- Was it fog of war, concern about moral hazard, fear of political opposition, lack of appreciation for the fragility of the financial system, lack of creativity, limitations on authority?
Mostly it was the limitations of authority
- The Fed could not lend to an institution that was not a bank, except under limiting conditions
- In the absence of a willing buyer, the Fed did not have the authority to lend on a scale that would save Lehman. Just like we did not have the authority to save Bear on our own.
- AIG, in contrast, had businesses of sufficient value that we could lend on a scale to prevent its collapse.
Haircuts and Runs
- FDIC had emergency authority that allowed it to guarantee the creditors of a bank
- In the case of WaMu, however, the FDIC chose not to use that authority
- This added fuel to the fire, accelerating the panic, and spreading it to the broader banking system
The FDIC, to its credit, reversed course weeks later by:
- Facilitating a solution to Wachovia’s problems that would have protected its creditors
- Agreeing to guarantee new borrowing by bank holding companies
If you haircut creditors in a systemic panic, when all firms look vulnerable, you risk intensifying the crisis, and forcing broader interventions to prevent the collapse of the financial system
Resolution: What We Did
- Powell doctrine to revive growth—fiscal, monetary, financial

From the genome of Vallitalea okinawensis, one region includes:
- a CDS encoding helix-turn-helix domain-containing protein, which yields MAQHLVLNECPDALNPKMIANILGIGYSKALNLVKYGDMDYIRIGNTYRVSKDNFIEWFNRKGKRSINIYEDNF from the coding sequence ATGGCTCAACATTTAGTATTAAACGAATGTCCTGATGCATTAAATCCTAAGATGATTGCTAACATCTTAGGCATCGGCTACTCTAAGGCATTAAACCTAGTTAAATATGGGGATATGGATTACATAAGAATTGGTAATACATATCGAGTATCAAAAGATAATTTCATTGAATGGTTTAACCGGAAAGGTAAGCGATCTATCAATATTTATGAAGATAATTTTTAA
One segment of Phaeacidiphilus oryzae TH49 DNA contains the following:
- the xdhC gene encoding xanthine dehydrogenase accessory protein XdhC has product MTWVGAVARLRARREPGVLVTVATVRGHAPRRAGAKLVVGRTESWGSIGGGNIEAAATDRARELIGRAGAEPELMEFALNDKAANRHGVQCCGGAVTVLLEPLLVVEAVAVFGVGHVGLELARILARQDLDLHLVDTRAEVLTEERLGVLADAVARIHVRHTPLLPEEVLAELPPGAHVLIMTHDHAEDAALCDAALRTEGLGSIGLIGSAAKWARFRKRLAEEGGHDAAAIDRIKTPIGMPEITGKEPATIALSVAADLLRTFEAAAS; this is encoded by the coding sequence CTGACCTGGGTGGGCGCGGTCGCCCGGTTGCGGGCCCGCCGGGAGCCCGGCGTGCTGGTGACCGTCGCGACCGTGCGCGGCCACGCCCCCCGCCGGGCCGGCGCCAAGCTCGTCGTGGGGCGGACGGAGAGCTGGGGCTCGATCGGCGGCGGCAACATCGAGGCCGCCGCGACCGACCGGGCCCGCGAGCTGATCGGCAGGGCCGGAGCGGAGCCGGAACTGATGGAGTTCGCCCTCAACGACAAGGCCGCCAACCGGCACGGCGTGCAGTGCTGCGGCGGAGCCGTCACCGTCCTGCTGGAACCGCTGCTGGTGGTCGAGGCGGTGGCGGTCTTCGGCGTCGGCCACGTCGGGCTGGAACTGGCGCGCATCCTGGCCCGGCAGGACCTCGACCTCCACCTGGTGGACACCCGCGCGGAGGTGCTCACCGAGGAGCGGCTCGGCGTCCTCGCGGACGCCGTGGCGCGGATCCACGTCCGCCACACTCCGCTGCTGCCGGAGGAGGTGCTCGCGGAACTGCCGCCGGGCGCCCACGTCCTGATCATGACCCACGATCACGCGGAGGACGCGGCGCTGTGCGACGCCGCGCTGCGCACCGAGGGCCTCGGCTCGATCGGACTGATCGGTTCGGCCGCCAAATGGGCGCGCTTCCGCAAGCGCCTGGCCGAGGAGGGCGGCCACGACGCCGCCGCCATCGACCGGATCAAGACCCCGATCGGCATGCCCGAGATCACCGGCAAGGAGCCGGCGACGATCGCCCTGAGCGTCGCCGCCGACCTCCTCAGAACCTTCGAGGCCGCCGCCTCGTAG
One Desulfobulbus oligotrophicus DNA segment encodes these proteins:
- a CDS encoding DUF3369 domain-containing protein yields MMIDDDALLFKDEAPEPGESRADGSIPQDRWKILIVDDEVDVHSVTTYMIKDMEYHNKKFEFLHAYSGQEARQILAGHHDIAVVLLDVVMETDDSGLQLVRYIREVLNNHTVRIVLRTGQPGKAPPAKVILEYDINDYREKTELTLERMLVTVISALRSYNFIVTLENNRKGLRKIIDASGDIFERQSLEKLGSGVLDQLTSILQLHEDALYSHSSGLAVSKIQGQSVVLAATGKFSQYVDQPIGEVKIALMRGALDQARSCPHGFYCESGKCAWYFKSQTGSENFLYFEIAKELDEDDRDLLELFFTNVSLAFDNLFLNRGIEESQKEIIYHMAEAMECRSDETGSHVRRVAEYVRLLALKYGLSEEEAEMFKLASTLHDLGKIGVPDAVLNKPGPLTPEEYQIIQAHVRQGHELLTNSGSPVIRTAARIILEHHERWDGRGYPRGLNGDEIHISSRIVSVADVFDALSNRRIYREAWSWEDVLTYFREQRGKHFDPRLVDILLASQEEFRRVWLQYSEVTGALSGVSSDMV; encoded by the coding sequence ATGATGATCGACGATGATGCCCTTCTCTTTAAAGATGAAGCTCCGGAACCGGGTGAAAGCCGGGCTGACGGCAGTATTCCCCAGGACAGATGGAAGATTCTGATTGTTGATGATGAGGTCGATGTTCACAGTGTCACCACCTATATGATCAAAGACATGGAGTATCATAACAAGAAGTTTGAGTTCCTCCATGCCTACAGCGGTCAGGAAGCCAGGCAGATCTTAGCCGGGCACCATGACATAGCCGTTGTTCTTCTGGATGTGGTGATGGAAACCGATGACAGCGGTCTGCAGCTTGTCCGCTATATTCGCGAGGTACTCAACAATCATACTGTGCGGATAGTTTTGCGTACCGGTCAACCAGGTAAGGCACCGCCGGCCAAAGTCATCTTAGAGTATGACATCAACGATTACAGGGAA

- $800 billion fiscal stimulus
- Continued monetary stimulus: zero bound and quantitative easing
- Coordinated global Keynesian response
- Stress test to restore confidence and recapitalize the system
- Expanded scope of backstop to credit markets
- Hardened the guarantee of the banking system (BHCs and GSEs too)
The Stress Test: How and Why Did It Work?
- Transparency, firm by firm, about losses in the extreme event.
- Device for triage, for determining nationalization.
- Tool for recapitalizing the financial system.
- Helped maximize the chance that capital would come from the private sector.
The Stress Test Calmed Fears of Catastrophic Failure
Why did it work?
- Loss estimates were credible.
- We hardened the guarantees on liabilities.
- Fiscal and monetary policy escalation got traction.
Confidence improved by global cooperation and massive mobilization of dollar-based financial support for EM.
“We put enough money in the window.”
- Escalated slowly and messily
- Eventually moved to overwhelming force
- That wasn’t enough to prevent massive economic damage
- Felt like a long time—but in the arc of history, we put out the financial fire and restored economic growth remarkably quickly
- In some ways, did the opposite of the policy strategy in the Great Depression
- Avoided “Sweden” (full nationalization) and “Japan” (drift and forebearance)
What Went Wrong? Home prices skyrocketed, people borrowed more than they could afford, and then millions lost their jobs
By the fall of 2009, nearly 9 million Americans lost their jobs and 1 in 5 mortgages were underwater; 2 million mortgages were in foreclosure, and another 7 million were at serious risk of foreclosure
Key Policy Constraints
We Could Not
- Discharge homeowner debt in bankruptcy—“cramdown” legislation failed twice
- Create a “Home Owners’ Loan Corporation”—exceptionally complicated and Congressional action was needed
- Start another mortgage refinancing program—again, required legislation Undertake widespread mortgage debt forgiveness— Administration pursued targeted “principal reduction” but we couldn’t force FHFA to use its authority
We needed greater resources and authority to alleviate the pain of homeowners
Special thanks to Timothy F. Geithner (Lecturer in Management, Yale SOM, Former U.S. Secretary of the Treasury, Yale School of Management) and Andrew Metrick (Michael H. Jordan Professor of Finance and Management, Yale School of Management)